PRINT September 1993

ARTFORUM ’62–’79

A Conversation

Charles Cowles is the owner of the Charles Cowles Gallery in New York and serves as chairman of the board of the New York Studio School of Painting, Drawing, and Sculpture. He published Artforum from September 1965 to November 1979.

HENRY GELDZAHLER: Artforum got started in San Francisco in 1962. When did you get involved?

CHARLES COWLES: I think Nick Wilder started talking to me about the magazine in the summer of ’64. I was a student at Stanford, majoring in journalism. Wilder was a grad student working part-time at the Lanyon Gallery in Palo Alto, in old Gov. Stanford’s horse barn, and promoting young artists. He was sort of my Pied Piper, and he started talking about Artforum and its troubles. In October of ’64 Artforum was dead broke and missed an issue.

HG: How had it gotten started?

CC: John Irwin was the founding publisher. He was a salesman working for Mike Pisani, a printer, and they printed things like the local opera bulletin. This was a vehicle for them to keep press time up and to write about culture and art.

HG: For Nick to have seen its potential it must already have had some rigor, some weight to it.

CC: Though Artforum started out as a local art magazine, it quickly developed into an international one. Philip Leider, the editor, was fabulous, the guiding light.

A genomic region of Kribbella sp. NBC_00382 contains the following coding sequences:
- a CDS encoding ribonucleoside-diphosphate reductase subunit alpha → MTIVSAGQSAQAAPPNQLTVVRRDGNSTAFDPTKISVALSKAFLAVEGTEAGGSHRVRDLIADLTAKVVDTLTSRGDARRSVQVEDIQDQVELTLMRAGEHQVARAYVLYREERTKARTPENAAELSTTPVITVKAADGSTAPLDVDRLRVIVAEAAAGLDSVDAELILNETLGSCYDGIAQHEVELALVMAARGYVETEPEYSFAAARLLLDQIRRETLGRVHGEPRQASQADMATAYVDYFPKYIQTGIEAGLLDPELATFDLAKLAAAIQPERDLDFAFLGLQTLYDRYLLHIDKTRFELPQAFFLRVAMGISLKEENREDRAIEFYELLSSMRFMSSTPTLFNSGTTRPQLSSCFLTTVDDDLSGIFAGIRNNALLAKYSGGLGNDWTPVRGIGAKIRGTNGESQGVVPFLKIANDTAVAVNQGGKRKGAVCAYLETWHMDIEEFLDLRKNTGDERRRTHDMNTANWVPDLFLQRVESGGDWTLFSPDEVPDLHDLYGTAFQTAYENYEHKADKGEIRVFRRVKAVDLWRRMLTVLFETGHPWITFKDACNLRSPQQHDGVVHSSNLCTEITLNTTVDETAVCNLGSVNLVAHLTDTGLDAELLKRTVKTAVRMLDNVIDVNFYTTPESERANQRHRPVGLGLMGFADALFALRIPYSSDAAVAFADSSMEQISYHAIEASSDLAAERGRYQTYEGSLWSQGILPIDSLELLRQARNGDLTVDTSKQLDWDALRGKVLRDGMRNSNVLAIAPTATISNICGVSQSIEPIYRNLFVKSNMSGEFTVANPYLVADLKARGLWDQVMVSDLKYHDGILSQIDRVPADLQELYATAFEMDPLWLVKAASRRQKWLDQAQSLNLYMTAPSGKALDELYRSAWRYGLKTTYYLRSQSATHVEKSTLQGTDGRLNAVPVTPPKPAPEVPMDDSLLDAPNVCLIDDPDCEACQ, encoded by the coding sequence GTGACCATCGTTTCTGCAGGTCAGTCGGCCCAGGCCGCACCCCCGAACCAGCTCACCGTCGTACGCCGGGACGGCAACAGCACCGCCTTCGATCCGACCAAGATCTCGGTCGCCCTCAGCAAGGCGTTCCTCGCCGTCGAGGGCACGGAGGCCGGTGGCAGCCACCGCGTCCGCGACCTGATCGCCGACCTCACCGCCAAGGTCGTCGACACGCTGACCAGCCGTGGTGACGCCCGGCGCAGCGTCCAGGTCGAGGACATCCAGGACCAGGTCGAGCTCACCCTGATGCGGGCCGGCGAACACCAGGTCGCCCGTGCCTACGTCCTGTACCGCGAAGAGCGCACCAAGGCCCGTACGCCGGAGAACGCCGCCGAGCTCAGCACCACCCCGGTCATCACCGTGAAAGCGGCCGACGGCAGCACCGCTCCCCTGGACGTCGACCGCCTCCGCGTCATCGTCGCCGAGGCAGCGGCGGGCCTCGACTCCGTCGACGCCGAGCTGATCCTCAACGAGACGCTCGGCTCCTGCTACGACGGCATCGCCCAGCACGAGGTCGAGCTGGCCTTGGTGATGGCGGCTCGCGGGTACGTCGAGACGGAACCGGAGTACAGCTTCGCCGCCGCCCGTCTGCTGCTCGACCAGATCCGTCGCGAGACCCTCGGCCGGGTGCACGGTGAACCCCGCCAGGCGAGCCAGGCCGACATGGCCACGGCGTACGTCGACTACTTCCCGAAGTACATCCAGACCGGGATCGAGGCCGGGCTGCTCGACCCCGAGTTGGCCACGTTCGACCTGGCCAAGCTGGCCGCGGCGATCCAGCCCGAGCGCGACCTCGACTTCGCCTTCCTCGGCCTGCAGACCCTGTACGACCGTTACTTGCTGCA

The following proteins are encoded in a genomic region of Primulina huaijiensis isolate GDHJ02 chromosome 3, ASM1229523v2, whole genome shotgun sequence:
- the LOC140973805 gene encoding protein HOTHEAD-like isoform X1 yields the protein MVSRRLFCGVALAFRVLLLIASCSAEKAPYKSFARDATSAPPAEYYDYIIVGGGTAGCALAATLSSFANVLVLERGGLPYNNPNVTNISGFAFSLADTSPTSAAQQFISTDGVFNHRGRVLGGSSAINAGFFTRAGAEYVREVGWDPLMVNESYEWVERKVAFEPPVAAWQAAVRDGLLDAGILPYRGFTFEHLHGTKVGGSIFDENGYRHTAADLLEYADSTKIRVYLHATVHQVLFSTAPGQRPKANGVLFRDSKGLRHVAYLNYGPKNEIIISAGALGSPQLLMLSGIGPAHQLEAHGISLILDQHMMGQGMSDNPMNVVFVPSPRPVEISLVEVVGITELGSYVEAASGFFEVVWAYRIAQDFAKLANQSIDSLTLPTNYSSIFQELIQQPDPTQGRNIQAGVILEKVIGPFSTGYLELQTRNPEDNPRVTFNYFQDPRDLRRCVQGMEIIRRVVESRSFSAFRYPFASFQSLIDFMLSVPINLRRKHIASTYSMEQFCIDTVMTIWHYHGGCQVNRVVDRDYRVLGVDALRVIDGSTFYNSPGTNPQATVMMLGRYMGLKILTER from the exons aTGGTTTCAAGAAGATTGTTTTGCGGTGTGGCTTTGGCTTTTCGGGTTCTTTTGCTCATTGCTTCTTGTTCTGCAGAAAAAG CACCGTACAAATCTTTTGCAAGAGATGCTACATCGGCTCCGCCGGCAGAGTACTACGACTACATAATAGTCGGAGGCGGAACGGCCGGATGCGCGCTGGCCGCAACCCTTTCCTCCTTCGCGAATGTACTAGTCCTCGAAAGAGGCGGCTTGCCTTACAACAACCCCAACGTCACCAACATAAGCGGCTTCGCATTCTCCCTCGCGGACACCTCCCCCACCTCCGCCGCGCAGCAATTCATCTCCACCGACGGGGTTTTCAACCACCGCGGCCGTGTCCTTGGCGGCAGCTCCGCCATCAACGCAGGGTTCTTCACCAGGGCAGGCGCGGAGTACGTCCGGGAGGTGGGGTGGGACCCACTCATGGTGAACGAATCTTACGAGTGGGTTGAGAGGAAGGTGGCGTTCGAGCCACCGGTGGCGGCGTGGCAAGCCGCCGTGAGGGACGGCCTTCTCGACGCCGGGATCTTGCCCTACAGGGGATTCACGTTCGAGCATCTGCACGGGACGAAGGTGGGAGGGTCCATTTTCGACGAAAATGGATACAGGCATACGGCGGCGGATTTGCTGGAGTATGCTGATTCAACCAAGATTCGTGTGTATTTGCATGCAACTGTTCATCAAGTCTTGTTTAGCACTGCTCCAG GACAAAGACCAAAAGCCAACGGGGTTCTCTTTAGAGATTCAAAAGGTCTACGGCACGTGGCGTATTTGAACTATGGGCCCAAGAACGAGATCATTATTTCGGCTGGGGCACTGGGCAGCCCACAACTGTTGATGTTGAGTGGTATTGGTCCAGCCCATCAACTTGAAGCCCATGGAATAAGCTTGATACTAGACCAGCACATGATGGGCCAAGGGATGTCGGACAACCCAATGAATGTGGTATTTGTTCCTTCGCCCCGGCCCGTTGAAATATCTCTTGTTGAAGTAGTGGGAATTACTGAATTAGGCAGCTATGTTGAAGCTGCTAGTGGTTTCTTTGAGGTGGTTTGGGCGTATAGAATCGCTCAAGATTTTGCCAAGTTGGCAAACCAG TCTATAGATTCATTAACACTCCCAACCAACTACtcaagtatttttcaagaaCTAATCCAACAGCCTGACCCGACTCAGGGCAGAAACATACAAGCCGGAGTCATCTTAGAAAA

HG: So you inherited Phil?

CC: Yes, I inherited Phil. In October ’64 I was in my last year at Stanford, and I put up the money to help the magazine out of debt and get it off the presses on the condition that I could spend a year there doing whatever needed to be done. I sold ads, I worked on circulation—

HG: A learning experience?

CC: It was my senior project.

HG: And the fact that your family was in publishing made that kind of career interesting for you.

CC: My family’s in publishing, I thought I wanted to be in publishing, I was majoring in journalism, I wanted to stay in California, and I was interested in art. So Artforum was the perfect thing. From October until June I spent every moment I wasn’t in class at the magazine, or coming to New York to promote it—selling ads, things like that. The first ad I ever sold for Artforum came when I was going from gallery to gallery, up and down Madison Avenue, and I walked into Marilyn Fischbach’s gallery—Donald Droll was running it. I spent two minutes telling them about the magazine. Donald turned to Marilyn and said, “Marilyn, you better buy that.” [Laughs] And that was the first ad I ever sold.

HG: Did you walk around with copies?